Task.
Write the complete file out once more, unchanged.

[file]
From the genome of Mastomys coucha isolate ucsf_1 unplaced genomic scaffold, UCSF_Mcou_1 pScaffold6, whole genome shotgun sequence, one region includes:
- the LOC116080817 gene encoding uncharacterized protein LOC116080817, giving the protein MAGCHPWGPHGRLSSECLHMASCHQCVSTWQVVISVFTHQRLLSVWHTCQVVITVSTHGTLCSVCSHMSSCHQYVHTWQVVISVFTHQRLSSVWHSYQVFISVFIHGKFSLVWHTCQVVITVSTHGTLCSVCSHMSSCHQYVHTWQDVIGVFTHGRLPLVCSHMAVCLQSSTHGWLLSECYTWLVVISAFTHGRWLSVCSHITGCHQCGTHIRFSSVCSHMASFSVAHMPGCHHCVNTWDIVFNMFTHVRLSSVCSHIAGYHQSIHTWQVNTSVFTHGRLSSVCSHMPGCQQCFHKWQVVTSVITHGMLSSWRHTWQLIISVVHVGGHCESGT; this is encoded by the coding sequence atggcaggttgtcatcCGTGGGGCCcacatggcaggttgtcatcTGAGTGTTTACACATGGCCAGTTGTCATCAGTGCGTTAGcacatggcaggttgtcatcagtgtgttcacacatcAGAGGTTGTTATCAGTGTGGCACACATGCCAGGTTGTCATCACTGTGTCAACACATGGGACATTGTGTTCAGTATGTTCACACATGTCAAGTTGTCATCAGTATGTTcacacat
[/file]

From the genome of Mastomys coucha isolate ucsf_1 unplaced genomic scaffold, UCSF_Mcou_1 pScaffold6, whole genome shotgun sequence, one region includes:
- the LOC116080817 gene encoding uncharacterized protein LOC116080817, giving the protein MAGCHPWGPHGRLSSECLHMASCHQCVSTWQVVISVFTHQRLLSVWHTCQVVITVSTHGTLCSVCSHMSSCHQYVHTWQVVISVFTHQRLSSVWHSYQVFISVFIHGKFSLVWHTCQVVITVSTHGTLCSVCSHMSSCHQYVHTWQDVIGVFTHGRLPLVCSHMAVCLQSSTHGWLLSECYTWLVVISAFTHGRWLSVCSHITGCHQCGTHIRFSSVCSHMASFSVAHMPGCHHCVNTWDIVFNMFTHVRLSSVCSHIAGYHQSIHTWQVNTSVFTHGRLSSVCSHMPGCQQCFHKWQVVTSVITHGMLSSWRHTWQLIISVVHVGGHCESGT; this is encoded by the coding sequence atggcaggttgtcatcCGTGGGGCCcacatggcaggttgtcatcTGAGTGTTTACACATGGCCAGTTGTCATCAGTGCGTTAGcacatggcaggttgtcatcagtgtgttcacacatcAGAGGTTGTTATCAGTGTGGCACACATGCCAGGTTGTCATCACTGTGTCAACACATGGGACATTGTGTTCAGTATGTTCACACATGTCAAGTTGTCATCAGTATGTTcacacat